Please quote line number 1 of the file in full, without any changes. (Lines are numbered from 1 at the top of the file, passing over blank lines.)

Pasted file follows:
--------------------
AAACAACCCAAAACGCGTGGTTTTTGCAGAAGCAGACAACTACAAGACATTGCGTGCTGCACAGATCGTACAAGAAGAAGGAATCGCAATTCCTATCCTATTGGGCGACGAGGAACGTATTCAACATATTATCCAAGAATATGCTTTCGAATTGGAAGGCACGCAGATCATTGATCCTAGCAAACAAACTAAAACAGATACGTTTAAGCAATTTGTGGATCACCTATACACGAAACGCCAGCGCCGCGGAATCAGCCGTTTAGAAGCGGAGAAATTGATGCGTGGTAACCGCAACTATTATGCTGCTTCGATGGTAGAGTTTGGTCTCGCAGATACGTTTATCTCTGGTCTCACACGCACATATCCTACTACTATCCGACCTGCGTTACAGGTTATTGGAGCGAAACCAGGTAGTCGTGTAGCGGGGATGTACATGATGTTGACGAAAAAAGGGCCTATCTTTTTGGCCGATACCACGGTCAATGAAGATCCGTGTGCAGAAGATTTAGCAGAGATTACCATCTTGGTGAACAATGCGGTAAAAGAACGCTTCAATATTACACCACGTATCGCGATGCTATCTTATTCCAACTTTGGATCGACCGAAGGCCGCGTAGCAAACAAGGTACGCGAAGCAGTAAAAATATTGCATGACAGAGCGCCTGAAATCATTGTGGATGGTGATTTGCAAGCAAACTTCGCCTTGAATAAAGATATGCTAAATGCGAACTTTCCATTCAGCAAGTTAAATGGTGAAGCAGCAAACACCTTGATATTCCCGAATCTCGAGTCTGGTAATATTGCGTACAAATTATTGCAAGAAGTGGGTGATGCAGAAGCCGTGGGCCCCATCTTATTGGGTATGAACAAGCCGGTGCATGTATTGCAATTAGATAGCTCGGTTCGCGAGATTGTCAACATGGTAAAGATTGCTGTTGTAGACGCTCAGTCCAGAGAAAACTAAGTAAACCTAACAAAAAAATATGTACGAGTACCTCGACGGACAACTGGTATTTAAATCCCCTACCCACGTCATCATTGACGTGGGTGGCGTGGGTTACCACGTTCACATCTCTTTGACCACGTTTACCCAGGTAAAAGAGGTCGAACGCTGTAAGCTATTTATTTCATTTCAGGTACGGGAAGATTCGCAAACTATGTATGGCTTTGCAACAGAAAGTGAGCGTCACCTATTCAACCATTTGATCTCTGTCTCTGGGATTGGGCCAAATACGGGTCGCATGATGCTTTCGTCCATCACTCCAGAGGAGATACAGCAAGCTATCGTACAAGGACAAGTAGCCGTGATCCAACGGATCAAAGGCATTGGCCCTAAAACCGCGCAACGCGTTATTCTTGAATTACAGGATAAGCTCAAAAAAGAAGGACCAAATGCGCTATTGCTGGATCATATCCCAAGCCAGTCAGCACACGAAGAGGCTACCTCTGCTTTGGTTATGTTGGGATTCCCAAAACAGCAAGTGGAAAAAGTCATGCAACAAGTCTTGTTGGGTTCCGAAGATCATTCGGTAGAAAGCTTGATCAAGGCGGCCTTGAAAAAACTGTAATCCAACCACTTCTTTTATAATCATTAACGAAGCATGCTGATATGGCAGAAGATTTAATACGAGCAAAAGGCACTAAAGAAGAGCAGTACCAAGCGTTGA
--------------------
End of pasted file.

AAACAACCCAAAACGCGTGGTTTTTGCAGAAGCAGACAACTACAAGACATTGCGTGCTGCACAGATCGTACAAGAAGAAGGAATCGCAATTCCTATCCTATTGGGCGACGAGGAACGTATTCAACATATTATCCAAGAATATGCTTTCGAATTGGAAGGCACGCAGATCATTGATCCTAGCAAACAAACTAAAACAGATACGTTTAAGCAATTTGTGGATCACCTATACACGAAACGCCAGCGCCGCGGAATCAGCCGTTTAGAAGCGGAGAAATTGATGCGTGGTAACCGCAACTATTATGCTGCTTCGATGGTAGAGTTTGGTCTCGCAGATACGTTTATCTCTGGTCTCACACGCACATATCCTACTACTATCCGACCTGCGTTACAGGTTATTGGAGCGAAACCAGGTAGTCGTGTAGCGGGGATGTACATGATGTTGACGAAAAAAGGGCCTATCTTTTTGGCCGATACCACGGTCAATGAAGATCCGTGTGCAGAAGATTTAGCAGAGATTACCATCTTGGTGAACAATGCGGTAAAAGAACGCTTCAATATTACACCACGTATCGCGATGCTATCTTATTCCAACTTTGGATCGACCGAAGGCCGCGTAGCAAACAAGGTACGCGAAGCAGTAAAAATATTGCATGACAGAGCGCCTGAAATCATTGTGGATGGTGATTTGCAAGCAAACTTCGCCTTGAATAAAGATATGCTAAATGCGAACTTTCCATTCAGCAAGTTAAATGGTGAAGCAGCAAACACCTTGATATTCCCGAATCTCGAGTCTGGTAATATTGCGTACAAATTATTGCAAGAAGTGGGTGATGCAGAAGCCGTGGGCCCCATCTTATTGGGTATGAACAAGCCGGTGCATGTATTGCAATTAGATAGCTCGGTTCGCGAGATTGTCAACATGGTAAAGATTGCTGTTGTAGACGCTCAGTCCAGAGAAAACTAAGTAAACCTAACAAAAAAATATGTACGAGTACCTCGACGGACAACTGGTATTTAAATCCCCTACCCACGTCATCATTGACGTGGGTGGCGTGGGTTACCACGTTCACATCTCTTTGACCACGTTTACCCAGGTAAAAGAGGTCGAACGCTGTAAGCTATTTATTTCATTTCAGGTACGGGAAGATTCGCAAACTATGTATGGCTTTGCAACAGAAAGTGAGCGTCACCTATTCAACCATTTGATCTCTGTCTCTGGGATTGGGCCAAATACGGGTCGCATGATGCTTTCGTCCATCACTCCAGAGGAGATACAGCAAGCTATCGTACAAGGACAAGTAGCCGTGATCCAACGGATCAAAGGCATTGGCCCTAAAACCGCGCAACGCGTTATTCTTGAATTACAGGATAAGCTCAAAAAAGAAGGACCAAATGCGCTATTGCTGGATCATATCCCAAGCCAGTCAGCACACGAAGAGGCTACCTCTGCTTTGGTTATGTTGGGATTCCCAAAACAGCAAGTGGAAAAAGTCATGCAACAAGTCTTGTTGGGTTCCGAAGATCATTCGGTAGAAAGCTTGATCAAGGCGGCCTTGAAAAAACTGTAATCCAACCACTTCTTTTATAATCATTAACGAAGCATGCTGATATGGCAGAAGATTTAATACGAGCAAAAGGCACTAAAGAAGAGCAGTACCAAGCGTTGA